Gordon McGregor's article on church colleges' bid to become universities (THES, October 14) is, one hopes, the nadir of recent "developments" in higher education.
His answer to the question of what is now to distinguish the curricula of these newly "diverse" colleges from the ostensibly identical ones in universities is that such curricula are to be presented "in contexts in which the study and practice of the Christian faith is taken seriously".
But this cannot just mean that they will include courses in theology, since proper universities already do that; it means that they will "help our staff to offer students Christian insights and experience in our main disciplines -- beginning with science and sociology".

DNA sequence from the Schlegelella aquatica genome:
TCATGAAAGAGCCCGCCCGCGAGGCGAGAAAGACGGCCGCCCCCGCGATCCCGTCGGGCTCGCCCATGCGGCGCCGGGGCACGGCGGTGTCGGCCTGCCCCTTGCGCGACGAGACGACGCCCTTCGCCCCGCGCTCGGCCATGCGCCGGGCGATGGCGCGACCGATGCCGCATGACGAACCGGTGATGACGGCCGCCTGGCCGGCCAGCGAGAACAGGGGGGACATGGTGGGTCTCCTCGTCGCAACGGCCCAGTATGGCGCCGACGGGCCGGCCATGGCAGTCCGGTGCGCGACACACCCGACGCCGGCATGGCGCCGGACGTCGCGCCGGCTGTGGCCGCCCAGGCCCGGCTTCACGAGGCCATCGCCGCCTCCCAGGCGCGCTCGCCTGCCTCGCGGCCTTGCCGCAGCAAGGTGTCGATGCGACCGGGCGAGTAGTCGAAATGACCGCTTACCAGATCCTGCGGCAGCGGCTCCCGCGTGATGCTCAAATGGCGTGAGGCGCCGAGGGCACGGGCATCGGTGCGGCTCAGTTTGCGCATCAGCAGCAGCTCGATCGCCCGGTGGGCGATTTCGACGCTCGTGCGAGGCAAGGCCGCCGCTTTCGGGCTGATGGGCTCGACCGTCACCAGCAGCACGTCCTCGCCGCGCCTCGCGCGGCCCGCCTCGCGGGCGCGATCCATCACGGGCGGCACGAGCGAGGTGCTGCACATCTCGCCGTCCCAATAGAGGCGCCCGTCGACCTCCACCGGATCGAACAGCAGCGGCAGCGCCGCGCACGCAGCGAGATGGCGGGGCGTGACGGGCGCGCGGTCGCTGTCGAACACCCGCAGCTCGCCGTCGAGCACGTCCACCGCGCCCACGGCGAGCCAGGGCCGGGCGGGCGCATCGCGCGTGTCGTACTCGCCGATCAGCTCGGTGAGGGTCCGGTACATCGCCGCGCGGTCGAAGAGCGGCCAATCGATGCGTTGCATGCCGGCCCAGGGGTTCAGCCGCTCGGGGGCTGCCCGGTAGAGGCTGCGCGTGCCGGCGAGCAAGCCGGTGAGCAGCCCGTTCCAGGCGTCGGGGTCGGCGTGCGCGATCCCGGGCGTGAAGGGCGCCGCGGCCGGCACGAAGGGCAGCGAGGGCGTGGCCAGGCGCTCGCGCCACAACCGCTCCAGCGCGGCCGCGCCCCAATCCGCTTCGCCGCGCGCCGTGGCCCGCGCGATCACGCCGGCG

In other words, these institutions will be distinguished by the fact that, while professing "openness" and "honesty", their university-style secular curricula will be used for implicit religious proselytisation.
The expression "church university" is an oxymoron, and it would be wrong in principle for scarce public money to be diverted to support institutions that use prestigious-sounding education as a bait for the dissemination of sectarian ideology.
Charles Clark Faculty of education Goldsmiths College, London